Browse Subject Areas

Click through the PLOS taxonomy to find articles in your field.

For more information about PLOS Subject Areas, click here.

  • Loading metrics

Fibronectin Assembly in the Crypts of Cytokinesis-Blocked Multilobular Cells Promotes Anchorage-Independent Growth

Fibronectin Assembly in the Crypts of Cytokinesis-Blocked Multilobular Cells Promotes Anchorage-Independent Growth

  • Rajesh Kumar Gupta, 
  • Staffan Johansson


Anchorage-independent growth is a characteristic feature of cancer cells. However, it is unclear whether it represents a cause or a consequence of tumorigenesis. For normal cells, integrin-mediated adhesion is required for completion of the G1 and cytokinesis stages of the cell cycle. This study identified a mechanism that can drive anchorage-independent growth if the G1 checkpoint is suppressed. Cells with defective G1 checkpoint progressed through several rounds of the cell cycle in suspension in spite of uncompleted cytokinesis, thereby forming bi- and multilobular cells. Aurora B and CEP55 were localized to midbodies between the lobes, suggesting that the cytokinesis process reached close to abscission. Integrin-mediated re-attachment of such cells induced cytokinesis completion uncoupled from karyokinesis in most cells. However, a portion of the cells instead lost the constriction and became binucleated. Also, long-term suspension culture in soft agar produced colonies where the cytokinesis block was overcome. This process was fibronectin-dependent since fibronectin-deficient cells did not form colonies unless fibronectin was expressed or exogenously added. While fibronectin normally is not deposited on non-adherent single cells, bi/multilobular cells accumulated fibronectin in the intussusceptions. Based on our data we conclude: 1) Suppression of the G1 checkpoint allows multiple rounds of the cell cycle in detached cells and thereby enables matrix formation on their surface. 2) Uncompleted cytokinesis due to cell detachment resumes if integrin interactions are re-formed, allowing colony formation in soft agar 3) Such delayed cell division can generate binucleated cells, a feature known to cause chromosomal instability.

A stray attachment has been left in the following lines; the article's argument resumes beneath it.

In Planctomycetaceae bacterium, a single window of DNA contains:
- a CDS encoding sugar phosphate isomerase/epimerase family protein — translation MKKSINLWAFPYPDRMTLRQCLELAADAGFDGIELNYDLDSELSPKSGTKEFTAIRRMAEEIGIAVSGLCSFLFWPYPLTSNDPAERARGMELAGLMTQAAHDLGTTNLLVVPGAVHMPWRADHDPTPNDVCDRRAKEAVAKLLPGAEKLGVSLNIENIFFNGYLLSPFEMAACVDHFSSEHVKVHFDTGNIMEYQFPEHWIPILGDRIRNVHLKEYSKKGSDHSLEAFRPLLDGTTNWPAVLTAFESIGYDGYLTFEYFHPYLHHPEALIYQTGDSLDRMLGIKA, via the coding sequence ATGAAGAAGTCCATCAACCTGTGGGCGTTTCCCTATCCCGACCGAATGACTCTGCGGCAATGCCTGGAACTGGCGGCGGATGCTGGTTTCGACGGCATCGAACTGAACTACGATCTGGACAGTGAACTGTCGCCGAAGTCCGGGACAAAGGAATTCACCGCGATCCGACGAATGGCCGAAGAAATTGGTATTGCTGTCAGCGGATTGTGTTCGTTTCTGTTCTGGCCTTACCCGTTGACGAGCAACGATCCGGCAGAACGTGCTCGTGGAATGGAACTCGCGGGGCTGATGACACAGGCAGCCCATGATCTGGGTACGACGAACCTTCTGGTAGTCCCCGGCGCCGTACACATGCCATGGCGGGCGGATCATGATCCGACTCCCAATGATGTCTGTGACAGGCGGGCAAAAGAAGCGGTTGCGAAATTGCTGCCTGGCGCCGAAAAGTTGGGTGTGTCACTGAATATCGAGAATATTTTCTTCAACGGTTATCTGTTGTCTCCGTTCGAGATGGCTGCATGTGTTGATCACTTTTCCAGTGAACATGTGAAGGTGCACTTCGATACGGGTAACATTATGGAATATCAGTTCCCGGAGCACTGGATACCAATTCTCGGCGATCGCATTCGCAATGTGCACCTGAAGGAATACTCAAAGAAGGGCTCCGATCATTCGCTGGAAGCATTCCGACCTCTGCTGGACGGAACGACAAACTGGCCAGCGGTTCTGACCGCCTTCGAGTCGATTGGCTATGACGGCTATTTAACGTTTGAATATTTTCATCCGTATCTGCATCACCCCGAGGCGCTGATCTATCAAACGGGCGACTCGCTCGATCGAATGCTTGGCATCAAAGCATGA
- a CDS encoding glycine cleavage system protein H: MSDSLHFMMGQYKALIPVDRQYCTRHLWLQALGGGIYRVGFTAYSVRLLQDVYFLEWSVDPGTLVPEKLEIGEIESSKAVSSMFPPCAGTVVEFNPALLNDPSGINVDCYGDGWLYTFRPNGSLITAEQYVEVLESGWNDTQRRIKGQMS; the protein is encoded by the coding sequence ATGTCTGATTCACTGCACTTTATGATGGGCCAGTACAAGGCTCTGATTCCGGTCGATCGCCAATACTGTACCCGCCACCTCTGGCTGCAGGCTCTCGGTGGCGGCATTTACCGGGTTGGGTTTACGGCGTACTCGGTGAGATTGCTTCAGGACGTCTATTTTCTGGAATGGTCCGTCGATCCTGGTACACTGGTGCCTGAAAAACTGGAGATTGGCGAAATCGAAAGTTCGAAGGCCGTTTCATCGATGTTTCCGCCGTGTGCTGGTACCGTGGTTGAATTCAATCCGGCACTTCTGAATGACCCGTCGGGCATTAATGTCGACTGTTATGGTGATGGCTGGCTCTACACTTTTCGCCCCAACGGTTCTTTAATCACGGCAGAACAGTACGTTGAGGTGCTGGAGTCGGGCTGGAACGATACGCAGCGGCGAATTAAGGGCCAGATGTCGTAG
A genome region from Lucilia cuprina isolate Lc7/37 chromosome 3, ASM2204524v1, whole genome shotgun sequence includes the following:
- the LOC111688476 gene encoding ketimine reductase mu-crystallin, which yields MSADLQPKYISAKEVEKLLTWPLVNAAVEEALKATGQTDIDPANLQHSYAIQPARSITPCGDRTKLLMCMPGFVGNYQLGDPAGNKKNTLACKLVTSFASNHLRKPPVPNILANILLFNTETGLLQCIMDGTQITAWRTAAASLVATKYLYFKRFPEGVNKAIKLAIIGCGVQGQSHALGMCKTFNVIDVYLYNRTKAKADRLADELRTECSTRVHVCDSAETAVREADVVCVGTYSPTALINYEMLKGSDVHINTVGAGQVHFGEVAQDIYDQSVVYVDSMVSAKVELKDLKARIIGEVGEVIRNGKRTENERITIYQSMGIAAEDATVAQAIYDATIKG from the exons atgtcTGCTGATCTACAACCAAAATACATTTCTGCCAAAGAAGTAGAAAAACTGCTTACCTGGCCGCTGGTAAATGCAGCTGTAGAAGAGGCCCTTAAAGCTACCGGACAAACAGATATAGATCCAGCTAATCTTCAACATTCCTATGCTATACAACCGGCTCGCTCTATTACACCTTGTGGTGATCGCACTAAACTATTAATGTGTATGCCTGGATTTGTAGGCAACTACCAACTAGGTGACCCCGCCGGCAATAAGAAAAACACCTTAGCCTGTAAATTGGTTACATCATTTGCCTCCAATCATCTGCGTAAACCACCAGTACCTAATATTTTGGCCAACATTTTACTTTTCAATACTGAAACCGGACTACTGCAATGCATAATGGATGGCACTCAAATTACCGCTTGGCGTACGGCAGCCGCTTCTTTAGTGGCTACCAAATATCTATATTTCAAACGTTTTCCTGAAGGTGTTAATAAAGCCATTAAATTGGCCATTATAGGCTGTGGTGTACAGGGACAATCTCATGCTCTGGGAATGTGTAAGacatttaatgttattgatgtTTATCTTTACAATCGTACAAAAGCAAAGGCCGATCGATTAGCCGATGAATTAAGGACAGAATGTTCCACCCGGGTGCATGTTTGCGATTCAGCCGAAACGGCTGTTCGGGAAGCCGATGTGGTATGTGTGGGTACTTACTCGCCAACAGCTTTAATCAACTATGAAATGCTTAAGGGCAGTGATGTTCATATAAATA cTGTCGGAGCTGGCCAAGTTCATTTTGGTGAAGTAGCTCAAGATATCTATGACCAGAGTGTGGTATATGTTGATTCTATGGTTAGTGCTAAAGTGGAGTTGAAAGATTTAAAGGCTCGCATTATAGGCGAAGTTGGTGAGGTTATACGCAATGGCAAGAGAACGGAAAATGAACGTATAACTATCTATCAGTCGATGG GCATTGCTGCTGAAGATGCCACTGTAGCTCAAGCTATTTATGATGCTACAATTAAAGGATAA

During tumorigenesis cells acquire the ability to survive and proliferate under non-adherent conditions. Anchorage-independent growth (AIG) in soft agar is considered to be the in vitro assay, which best correlates with assays for tumor growth in vivo [1,2]. However, anchorage-independent cells do not always generate tumors in animal models [3]. The reason for this variability and the mechanisms underlying AIG are still poorly understood.